It has been at least six thousand years since the Rig Veda and we still have no other text that can light a candle to it. The sages of the Veda spoke from a depth no one else has plunged. They spoke from the heart in a way poets struggle to emulate all their lives. The Vedas were considered ‘shruti’ which means heard, revealed, inspired, like a lightning bolt from heaven. Poetry from realms almost beyond all understanding.

December 21, 2007

Deep questions about how our world works and who we are

This is the season for year-end lists of books in which the mainstream review media steer literate culture away from deep questions about how our world works and who we are and toward celebrations of narcissism, celebrity gossip, and literary cliques. What I wrote in 1991 in "The Emerging Third Culture", still pertains today:

A 1950s education in Freud, Marx, and modernism is not a sufficient qualification for a thinking person in the 1990s. Indeed, the traditional American intellectuals are, in a sense, increasingly reactionary, and quite often proudly (and perversely) ignorant of many of the truly significant intellectual accomplishments of our time. Their culture, which dismisses science, is often nonempirical. It uses its own jargon and washes its own laundry. It is chiefly characterized by comment on comments, the swelling spiral of commentary eventually reaching the point where the real world gets lost.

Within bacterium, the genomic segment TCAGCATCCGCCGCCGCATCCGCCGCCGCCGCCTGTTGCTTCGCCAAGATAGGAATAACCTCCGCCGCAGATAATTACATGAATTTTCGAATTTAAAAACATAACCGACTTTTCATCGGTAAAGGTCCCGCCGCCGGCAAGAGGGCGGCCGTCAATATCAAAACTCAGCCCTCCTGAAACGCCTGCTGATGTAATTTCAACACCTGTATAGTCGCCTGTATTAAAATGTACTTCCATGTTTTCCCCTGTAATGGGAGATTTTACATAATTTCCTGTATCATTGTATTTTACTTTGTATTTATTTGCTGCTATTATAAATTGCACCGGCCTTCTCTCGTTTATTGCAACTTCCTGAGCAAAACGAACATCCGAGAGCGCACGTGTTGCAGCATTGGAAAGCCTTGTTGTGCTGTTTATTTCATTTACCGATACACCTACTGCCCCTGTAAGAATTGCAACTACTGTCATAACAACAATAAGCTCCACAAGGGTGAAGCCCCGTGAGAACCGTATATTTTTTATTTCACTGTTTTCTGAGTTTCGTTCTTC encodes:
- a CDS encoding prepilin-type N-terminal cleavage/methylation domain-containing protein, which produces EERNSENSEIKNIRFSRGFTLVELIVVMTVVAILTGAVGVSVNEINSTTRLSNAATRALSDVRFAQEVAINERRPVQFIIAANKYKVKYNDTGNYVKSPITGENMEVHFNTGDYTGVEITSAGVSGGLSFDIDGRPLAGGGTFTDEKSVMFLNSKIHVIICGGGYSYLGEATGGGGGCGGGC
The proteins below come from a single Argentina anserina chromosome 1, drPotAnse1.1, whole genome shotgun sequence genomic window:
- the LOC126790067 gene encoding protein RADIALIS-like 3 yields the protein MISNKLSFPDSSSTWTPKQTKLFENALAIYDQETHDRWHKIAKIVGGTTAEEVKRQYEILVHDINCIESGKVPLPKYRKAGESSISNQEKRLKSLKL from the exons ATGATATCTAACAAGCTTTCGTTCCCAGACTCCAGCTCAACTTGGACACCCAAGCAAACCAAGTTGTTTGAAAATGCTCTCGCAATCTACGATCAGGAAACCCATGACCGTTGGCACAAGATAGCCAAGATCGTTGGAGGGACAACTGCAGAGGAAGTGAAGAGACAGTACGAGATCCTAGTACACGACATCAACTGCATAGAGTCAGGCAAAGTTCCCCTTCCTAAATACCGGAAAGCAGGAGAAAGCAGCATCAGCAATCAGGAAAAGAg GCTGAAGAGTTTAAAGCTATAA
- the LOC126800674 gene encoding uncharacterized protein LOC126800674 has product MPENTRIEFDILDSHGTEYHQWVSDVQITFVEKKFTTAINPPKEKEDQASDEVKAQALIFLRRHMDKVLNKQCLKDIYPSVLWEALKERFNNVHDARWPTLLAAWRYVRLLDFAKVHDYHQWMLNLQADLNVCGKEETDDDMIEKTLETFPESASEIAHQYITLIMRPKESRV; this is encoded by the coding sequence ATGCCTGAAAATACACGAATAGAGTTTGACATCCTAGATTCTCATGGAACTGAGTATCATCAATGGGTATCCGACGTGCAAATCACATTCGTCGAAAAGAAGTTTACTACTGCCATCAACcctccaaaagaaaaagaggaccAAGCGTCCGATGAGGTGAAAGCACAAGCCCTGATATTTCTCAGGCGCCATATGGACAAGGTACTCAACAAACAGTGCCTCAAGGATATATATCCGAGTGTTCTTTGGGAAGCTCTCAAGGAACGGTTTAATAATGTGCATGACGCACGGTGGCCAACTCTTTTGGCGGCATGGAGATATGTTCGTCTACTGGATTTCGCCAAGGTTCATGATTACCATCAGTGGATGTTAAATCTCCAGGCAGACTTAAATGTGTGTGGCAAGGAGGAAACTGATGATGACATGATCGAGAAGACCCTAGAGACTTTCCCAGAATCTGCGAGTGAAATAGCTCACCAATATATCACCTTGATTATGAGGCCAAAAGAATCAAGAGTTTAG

Given the well-documented challenges and issues we are facing as a nation, as a culture, how can it be that there are no science books (and hardly any books on ideas) on the New York Times 100 Notable Books of the Year list; no science category in the Economist Books of the Year 2007; only Oliver Sacks in the New Yorker's list of Books From Our Pages? ...
Sorry! from Marginal Revolution by Tyler Cowen
By the way I regard Obama as the most intellectual candidate; having been a law professor is part of that. Of course that needn't make him the best candidate; Woodrow Wilson was an intellectual but a disaster as President. There is no doubt that Ron Paul is very widely read and is an admirable defender of individual liberty. I've also met him and I believe his IQ is high. But if you think that he is intellectual, ask yourself what standards of evidence and procedural rationality he applied when he wrote this. Sorry people, but I have to call 'em as I see 'em. As I said in my previous post, I'm still happy with the idea of protest votes for Paul.